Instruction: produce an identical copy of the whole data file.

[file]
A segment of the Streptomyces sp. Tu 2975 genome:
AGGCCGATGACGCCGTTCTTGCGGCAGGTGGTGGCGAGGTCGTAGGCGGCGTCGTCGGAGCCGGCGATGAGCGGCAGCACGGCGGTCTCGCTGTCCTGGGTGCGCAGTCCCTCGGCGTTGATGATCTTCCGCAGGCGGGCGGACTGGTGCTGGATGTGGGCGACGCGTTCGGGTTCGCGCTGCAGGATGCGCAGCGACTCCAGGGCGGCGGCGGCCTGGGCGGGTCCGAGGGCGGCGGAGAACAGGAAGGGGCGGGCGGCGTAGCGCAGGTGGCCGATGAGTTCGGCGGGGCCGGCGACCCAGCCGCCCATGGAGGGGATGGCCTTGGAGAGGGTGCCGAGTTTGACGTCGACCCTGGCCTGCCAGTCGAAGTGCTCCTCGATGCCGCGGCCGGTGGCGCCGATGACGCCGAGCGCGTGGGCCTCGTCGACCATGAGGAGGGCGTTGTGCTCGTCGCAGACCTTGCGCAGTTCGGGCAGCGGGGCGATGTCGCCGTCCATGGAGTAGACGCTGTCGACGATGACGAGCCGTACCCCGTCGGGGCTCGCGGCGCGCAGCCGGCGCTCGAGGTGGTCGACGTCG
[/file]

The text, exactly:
A segment of the Streptomyces sp. Tu 2975 genome:
AGGCCGATGACGCCGTTCTTGCGGCAGGTGGTGGCGAGGTCGTAGGCGGCGTCGTCGGAGCCGGCGATGAGCGGCAGCACGGCGGTCTCGCTGTCCTGGGTGCGCAGTCCCTCGGCGTTGATGATCTTCCGCAGGCGGGCGGACTGGTGCTGGATGTGGGCGACGCGTTCGGGTTCGCGCTGCAGGATGCGCAGCGACTCCAGGGCGGCGGCGGCCTGGGCGGGTCCGAGGGCGGCGGAGAACAGGAAGGGGCGGGCGGCGTAGCGCAGGTGGCCGATGAGTTCGGCGGGGCCGGCGACCCAGCCGCCCATGGAGGGGATGGCCTTGGAGAGGGTGCCGAGTTTGACGTCGACCCTGGCCTGCCAGTCGAAGTGCTCCTCGATGCCGCGGCCGGTGGCGCCGATGACGCCGAGCGCGTGGGCCTCGTCGACCATGAGGAGGGCGTTGTGCTCGTCGCAGACCTTGCGCAGTTCGGGCAGCGGGGCGATGTCGCCGTCCATGGAGTAGACGCTGTCGACGATGACGAGCCGTACCCCGTCGGGGCTCGCGGCGCGCAGCCGGCGCTCGAGGTGGTCGACGTCG